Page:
GrrlScientist is an evolutionary biologist, ornithologist and science writer who writes about evolution, ethology and ecology, especially in birds. Also publishes a few invited guest blog essays.
GrrlScientist's Latest Posts
Behind-the-scenes looks at the science that goes into art conservation so we all can (potentially) experience the original work for ourselves rather than looking at a digitised scan, a poster-sized print or an encyclopaedia thumbnailWhen people think of great works of art, they probably think of Monet, van Gogh, Picasso, or Rembrandt. But rarely does anyone think of scientists; specifically, most people are unaware of the exquisite marriage of science and art that underpins art conservation so […]
Today is the first day of Twitter’s international Museum Week, which celebrates our many museums, galleries and cultural institutions that make valuable contributions to science, the arts, history and culture around the worldIf you are a twitter fiend, as I am, and if you are passionate about museums, galleries and other cultural institutions, as I am, then you will be thrilled to learn that today is the first day of Museum Week on twitter. This community event runs from 23-29 March and […]
For “Caturday”, I share a lovely video created by one of my birding pals that captures a mother hummingbird as she raises her son from hatching to fledgingSpring is springing! Already, a few of my Seattle birding pals have spotted hummingbird nests. Thus, since today is “Caturday”, I was inspired to share a video of a mother rufous hummingbird as she raises her son from hatching to fledging. In this video, you will see how fast the chick grows (especially its beak), and […]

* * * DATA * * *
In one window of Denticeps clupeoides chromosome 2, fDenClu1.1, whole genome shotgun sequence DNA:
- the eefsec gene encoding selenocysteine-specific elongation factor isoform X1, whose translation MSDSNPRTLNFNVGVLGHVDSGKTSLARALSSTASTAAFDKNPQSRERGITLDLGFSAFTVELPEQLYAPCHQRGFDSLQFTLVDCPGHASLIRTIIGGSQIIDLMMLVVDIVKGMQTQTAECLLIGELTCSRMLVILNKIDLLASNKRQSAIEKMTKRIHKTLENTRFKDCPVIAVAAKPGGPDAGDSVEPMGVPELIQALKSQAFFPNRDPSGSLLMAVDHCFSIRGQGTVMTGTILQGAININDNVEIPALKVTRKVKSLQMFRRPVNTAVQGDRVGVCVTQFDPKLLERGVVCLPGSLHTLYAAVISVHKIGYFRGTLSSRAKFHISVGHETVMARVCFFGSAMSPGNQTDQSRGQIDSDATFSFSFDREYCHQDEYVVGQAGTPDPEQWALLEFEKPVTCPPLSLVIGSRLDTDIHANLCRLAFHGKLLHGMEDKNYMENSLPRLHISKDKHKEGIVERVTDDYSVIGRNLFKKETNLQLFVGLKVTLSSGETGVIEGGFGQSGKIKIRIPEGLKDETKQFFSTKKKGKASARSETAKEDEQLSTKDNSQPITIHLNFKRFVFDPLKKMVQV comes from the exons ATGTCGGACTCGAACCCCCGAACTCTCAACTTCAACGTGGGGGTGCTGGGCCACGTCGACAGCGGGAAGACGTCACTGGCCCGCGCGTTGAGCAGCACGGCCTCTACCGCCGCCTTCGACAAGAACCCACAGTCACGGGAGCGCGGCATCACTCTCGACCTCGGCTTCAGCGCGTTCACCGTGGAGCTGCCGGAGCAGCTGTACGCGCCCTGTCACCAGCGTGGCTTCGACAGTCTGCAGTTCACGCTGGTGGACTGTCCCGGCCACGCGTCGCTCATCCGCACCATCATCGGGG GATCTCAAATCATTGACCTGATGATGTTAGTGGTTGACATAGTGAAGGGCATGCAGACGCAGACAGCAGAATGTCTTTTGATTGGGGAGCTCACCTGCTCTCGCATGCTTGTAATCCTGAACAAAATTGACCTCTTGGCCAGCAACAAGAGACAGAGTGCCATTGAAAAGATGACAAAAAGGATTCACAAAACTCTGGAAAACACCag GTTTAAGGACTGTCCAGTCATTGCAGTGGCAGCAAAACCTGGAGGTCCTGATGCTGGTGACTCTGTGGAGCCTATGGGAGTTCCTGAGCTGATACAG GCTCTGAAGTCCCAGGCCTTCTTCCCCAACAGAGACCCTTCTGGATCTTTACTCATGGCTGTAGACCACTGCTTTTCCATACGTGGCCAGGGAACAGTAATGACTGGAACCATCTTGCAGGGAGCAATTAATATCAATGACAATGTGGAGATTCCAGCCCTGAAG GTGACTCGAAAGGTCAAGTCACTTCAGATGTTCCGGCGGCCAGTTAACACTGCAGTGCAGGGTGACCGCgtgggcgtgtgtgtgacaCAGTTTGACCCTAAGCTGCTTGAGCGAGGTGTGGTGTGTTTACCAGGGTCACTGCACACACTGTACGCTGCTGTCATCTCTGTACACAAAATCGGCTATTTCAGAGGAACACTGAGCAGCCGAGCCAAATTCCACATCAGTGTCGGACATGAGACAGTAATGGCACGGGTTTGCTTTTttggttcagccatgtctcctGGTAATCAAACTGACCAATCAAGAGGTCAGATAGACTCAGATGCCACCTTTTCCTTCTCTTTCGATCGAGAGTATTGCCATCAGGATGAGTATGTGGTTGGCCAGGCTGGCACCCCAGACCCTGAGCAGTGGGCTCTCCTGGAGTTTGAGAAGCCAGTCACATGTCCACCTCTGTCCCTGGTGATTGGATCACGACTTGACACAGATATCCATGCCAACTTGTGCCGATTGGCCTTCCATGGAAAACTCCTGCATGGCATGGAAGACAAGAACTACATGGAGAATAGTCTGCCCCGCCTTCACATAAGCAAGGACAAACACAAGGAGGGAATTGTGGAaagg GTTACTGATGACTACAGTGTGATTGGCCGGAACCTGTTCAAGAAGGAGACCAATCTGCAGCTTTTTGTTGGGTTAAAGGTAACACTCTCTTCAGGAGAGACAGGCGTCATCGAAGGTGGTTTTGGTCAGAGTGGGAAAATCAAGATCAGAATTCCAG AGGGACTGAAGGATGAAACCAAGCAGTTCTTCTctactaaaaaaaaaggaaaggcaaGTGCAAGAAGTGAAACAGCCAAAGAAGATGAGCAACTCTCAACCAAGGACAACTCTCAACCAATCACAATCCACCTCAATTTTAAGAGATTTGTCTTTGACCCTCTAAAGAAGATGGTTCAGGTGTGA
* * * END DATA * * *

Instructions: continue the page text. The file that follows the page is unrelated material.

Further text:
This week, I share my thoughts about a travel-adventure story about a quest to see one of the world’s last surviving “unicorns” (the saola); a paperback about the natural history of Ebola and a second by the same author about the origins of HIV/AIDS, and a book that examines the strange behaviour of numbersThe Last Unicorn: A Search for One of Earth’s Rarest Creatures by William deBuys [368 pages, Little, Brown US; 2015; Guardian Bookshop; Amazon UK […]
In this fascinating video, Professor Ros Rickaby from Oxford chats with Professor Simon Conway-Morris at Cambridge about how Earth’s changing chemistry has affected evolution, and how this can sometimes lead to evolutionary convergenceA feature of natural selection, or “survival of the fittest”, is that context defines what is “fittest”. Traits that are “fittest” in one habitat can become liabilities in others. This was observed first-hand across […]
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